Spice constituents scavenging free radicals and inhibiting pentosidine formation in a model system.
Oya T; Osawa T; Kawakishi S
Department of Applied Biological Sciences, Nagoya University, Japan.
Biosci Biotechnol Biochem (Japan) Feb 1997, 61 (2) p263-6
Many antioxidants have been found in spices and herbs, and some of them are well known as strong scavengers of active oxygen radicals. We have isolated active products, which markedly inhibited the formation of malondialdehyde (MDA from 2-deoxyribose and the hydroxylation of benzoate with the hydroxyl radical, from methanol extracts of allspice and clove. Pimentol from allspice, and biflorin and its isomer, abbreviated as clove3, from clove were identified as the active principles. These revealed strong activity as hydroxyl radical scavengers at a concentration of 2.0 microM. The antioxidative activities in an in vitro model system involving the rabbit erythrocyte membrane ghost were as strong as those of alpha-tocopherol at 200 microM. Such advanced glycation end products (AGE) as pentosidine are biomarkers of diabetes mellitus, and active oxygens have been suggested to be involved in the formation of AGE. The above-mentioned free radical scavengers effectively inhibited the formation of pentosidine in a model system of N alpha-t-butoxycarbonyl-fructoselysine and N alpha-t-butoxycarbonyl-arginine.
L-Arginine reduces lipid peroxidation in patients with diabetes mellitus.
Lubec B; Hayn M; Kitzmuller E; Vierhapper H; Lubec G
Department of Paediatrics, University of Vienna, Austria.
Free Radic Biol Med (United States) 1997, 22 (1-2) p355-7
A current concept for the development of diabetic long-term complications is the involvement of oxidative stress, as, e.g., lipid peroxidation, in the diabetic state. Data published recently show also oxidative damage to DNA, which might be one factor for accelerated aging and diabetic microangiopathy. In our study we tested the hypothesis that L-arginine can reduce lipid peroxidation in patients with diabetes. We performed a blind placebo controlled study with crossing over two treatment periods for 3 months. Thirty patients with diabetes mellitus were randomly assigned to treatment group A (first treatment then placebo) and B (first placebo then treatment). Treatment consisted of two daily dosages of 1 g L-arginine free base. Lipid peroxidation as reflected by malondialdehyde was evaluated in urine using a standard HPLC assay. After 3 months of treatment there was a significant reduction in malondialdehyde levels in group A (p < .0032), whereas there was no difference compared to the baseline values after three months of placebo treatment in group B (p < .97). After crossing over, there was a significant reduction in malondialdehyde levels in group B (p < .0002). Group A showed a significant increase in malondialdehyde levels (p < .0063) returning to baseline values. L-Arginine treatment was able to reduce the lipid peroxidation product malondialdehyde. This provides evidence that treatment with L-arginine may counteract lipid peroxidation and thus reduce microangiopathic long-term complications in diabetes mellitus.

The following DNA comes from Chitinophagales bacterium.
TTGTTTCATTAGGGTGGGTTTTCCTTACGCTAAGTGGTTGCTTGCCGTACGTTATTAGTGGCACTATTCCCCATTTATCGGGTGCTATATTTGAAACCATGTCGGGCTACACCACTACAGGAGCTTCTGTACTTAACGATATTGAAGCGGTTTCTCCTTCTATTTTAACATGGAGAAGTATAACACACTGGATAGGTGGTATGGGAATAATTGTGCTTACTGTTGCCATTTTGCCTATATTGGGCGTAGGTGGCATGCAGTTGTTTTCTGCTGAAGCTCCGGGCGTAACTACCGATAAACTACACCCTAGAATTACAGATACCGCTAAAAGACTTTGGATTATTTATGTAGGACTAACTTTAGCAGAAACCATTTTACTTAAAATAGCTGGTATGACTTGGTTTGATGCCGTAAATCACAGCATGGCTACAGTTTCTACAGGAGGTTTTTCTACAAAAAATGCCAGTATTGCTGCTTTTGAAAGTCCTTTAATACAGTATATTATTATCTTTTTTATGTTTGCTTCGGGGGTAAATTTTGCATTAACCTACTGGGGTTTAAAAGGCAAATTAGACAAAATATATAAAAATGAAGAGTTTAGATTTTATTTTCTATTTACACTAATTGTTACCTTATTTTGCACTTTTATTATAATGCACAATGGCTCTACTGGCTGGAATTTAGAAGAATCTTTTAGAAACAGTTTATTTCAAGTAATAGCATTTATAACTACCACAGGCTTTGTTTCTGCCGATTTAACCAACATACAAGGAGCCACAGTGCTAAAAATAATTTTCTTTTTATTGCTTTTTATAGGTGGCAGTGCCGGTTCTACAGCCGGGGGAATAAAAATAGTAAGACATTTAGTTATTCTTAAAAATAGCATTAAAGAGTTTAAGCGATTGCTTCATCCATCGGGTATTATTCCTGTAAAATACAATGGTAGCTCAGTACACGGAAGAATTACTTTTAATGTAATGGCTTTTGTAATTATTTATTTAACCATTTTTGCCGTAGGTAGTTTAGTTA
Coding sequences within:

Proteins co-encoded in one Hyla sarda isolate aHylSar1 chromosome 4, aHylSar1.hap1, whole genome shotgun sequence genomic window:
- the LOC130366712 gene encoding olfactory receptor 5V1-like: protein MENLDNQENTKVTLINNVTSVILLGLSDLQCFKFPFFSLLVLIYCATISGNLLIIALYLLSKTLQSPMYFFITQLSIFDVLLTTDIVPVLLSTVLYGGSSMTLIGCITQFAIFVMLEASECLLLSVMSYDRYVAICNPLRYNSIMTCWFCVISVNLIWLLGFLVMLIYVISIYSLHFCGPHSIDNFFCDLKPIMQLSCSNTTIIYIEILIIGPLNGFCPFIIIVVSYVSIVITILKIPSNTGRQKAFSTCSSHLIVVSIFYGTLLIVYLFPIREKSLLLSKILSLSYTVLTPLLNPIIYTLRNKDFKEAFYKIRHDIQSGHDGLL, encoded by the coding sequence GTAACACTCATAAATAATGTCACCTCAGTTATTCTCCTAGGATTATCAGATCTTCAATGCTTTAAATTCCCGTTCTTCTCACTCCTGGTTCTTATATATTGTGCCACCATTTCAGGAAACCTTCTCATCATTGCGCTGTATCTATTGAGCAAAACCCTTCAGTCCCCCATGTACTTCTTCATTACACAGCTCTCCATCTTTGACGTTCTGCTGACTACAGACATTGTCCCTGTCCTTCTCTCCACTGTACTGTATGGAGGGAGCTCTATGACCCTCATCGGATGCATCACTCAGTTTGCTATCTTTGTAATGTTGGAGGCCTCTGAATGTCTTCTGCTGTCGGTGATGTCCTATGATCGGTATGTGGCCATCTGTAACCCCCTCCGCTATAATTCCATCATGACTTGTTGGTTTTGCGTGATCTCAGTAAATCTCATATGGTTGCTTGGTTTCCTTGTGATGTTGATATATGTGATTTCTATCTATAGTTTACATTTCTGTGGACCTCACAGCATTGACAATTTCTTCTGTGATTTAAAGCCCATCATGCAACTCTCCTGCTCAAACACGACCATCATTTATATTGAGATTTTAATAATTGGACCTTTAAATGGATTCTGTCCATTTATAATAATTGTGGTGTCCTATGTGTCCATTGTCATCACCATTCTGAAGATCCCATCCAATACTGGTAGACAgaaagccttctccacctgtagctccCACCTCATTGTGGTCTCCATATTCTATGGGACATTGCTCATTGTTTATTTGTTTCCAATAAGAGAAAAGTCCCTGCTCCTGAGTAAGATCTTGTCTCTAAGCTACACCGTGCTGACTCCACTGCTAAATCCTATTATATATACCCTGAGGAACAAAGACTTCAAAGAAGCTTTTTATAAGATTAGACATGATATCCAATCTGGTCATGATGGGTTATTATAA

Short-term oral administration of L-arginine reverses defective endothelium-dependent relaxation and cGMP generation in diabetes.
Pieper GM; Siebeneich W; Dondlinger LA
Department of Transplant Surgery, Medical College of Wisconsin, Froedtert Memorial Lutheran Hospital, Milwaukee WI 53226, USA.
Eur J Pharmacol (Netherlands) Dec 19 1996, 317 (2-3) p317-20
In the present study, we evaluated whether acute dietary supplementation with L-arginine in vivo could reverse the defective endothelium-dependent relaxation in diabetic blood vessels assessed ex vivo. At 8 weeks of diabetes, streptozotocin-induced diabetic rats were given 1.25% L-arginine in drinking water 3 days prior to isolation of aortic rings for evaluation ex vivo. Plasma arginine concentration was reduced by diabetes but restored to normal in diabetic rats receiving dietary L-arginine. In norepinephrine-contracted rings, relaxation to acetylcholine but not to nitroglycerin was reduced by diabetes. Dietary treatment with L-arginine restored relaxation to acetylcholine without altering relaxation to nitroglycerin and restored the defect in acetylcholine-stimulated cGMP generation. These data suggest that the substrate for nitric oxide synthesis by the endothelium is likely to be limited in diabetes but can be overcome by dietary supplementation with L-arginine.